On 4/28/15 4:03 AM, Rick Macklem wrote:
Julian Elischer wrote:
On 4/25/15 4:28 AM, John Baldwin wrote:
On Saturday, April 25, 2015 02:36:24 AM Julian Elischer wrote:
On 4/25/15 1:30 AM, Julian Elischer wrote:
On 4/24/15 10:59 PM, John Baldwin wrote:
Index: head/lib/libc/gen/telldir.c
--- head/lib/libc/gen/telldir.c (revision 281929)
+++ head/lib/libc/gen/telldir.c (working copy)
@@ -101,8 +101,10 @@
           if (lp->loc_loc == dirp->dd_loc && lp->loc_seek ==
-       (void) lseek(dirp->dd_fd, (off_t)lp->loc_seek,
-       dirp->dd_seek = lp->loc_seek;
+       if (lp->loc_seek != dirp->dd_seek) {
+               (void) lseek(dirp->dd_fd, (off_t)lp->loc_seek,
+               dirp->dd_seek = lp->loc_seek;
+       }
yes I did that yesterday but it still fails when you transition
blocks.. (badly).

I also tried bigger blocks.. also fails (eventually)

I did find a way to make it work...  you had to seek back
to the first block you deleted on each set..
then work forward from there again..  unfortunately since
I'm trying to make a microsoft program not fail (via samba)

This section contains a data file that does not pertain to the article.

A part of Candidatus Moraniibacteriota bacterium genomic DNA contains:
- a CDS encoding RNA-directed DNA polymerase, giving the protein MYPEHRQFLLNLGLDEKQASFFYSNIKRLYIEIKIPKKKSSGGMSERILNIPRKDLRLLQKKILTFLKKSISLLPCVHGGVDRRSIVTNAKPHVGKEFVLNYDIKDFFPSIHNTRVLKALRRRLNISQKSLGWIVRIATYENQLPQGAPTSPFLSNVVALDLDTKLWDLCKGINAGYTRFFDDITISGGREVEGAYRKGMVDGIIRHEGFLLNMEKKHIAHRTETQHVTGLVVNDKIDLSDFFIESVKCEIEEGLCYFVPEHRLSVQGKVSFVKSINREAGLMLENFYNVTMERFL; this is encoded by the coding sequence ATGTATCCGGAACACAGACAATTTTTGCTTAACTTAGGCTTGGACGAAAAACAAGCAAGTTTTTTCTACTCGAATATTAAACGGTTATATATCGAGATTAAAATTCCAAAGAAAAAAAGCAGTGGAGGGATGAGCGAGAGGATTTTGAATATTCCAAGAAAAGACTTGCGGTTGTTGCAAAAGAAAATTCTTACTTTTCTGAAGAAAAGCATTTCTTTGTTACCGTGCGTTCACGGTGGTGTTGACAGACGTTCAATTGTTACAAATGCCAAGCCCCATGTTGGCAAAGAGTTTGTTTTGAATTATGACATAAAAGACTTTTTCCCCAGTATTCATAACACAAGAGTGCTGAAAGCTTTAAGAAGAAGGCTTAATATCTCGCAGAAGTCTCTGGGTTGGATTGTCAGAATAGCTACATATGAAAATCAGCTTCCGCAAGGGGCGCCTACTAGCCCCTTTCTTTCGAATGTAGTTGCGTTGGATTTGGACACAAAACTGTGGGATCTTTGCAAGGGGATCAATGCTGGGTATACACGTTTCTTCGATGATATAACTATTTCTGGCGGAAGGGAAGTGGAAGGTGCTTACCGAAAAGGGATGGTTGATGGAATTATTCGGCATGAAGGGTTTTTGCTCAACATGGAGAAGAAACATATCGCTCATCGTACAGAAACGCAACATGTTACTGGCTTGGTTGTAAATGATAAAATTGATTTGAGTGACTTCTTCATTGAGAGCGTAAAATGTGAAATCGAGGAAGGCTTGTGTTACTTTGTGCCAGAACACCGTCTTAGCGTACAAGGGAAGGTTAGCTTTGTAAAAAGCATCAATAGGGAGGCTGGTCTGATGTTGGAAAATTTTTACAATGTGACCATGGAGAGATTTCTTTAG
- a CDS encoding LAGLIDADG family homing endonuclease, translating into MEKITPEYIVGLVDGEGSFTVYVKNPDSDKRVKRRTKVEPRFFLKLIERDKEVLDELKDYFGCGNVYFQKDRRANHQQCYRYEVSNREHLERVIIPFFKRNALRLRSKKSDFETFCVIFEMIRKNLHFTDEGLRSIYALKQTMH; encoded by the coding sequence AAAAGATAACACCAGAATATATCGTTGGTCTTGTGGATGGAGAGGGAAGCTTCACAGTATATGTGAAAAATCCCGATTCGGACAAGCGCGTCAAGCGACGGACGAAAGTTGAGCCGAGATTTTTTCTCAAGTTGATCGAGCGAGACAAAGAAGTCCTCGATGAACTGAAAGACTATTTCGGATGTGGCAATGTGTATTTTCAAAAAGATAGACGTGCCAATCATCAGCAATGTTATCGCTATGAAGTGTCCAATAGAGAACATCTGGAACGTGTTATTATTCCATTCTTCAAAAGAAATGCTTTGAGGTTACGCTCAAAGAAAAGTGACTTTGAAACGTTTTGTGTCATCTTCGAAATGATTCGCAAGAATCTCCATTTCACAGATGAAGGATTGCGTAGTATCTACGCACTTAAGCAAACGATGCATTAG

I have no control over how it does things and seekdir doesn't
know what was deleted anyway... (so the fix is fine for  the
test program but not for real life)

I think I can make the BSD one act like the linux one by changing
the lseek being done to use the offset (loc) plus the buffer seek
address of the target, instead of just going for the buffer base
stepping forward through the entries..

maybe tomorrow.

The following conditional code makes ours behave the same as the
it breaks several 'rules' but works where ours is clean but
as Rick said..  "maybe that's what we should do too."

this is at the end of seekdir()

The new code does what linux does.. and shouldn't work.. but does
               // at least in the limited conditions I need it to.
               // We'll probably need to do this at work...:

The original code is what we have now, but gets mightily confused
          // This is clean(er) but fails in specific
doing commands
          // from Microft windows, via samba).

root@vps1:/tmp # diff -u dir.c.orig dir.c
--- dir.c.orig    2015-04-24 11:29:36.855317000 -0700
+++ dir.c    2015-04-24 11:15:49.058500000 -0700
@@ -1105,6 +1105,13 @@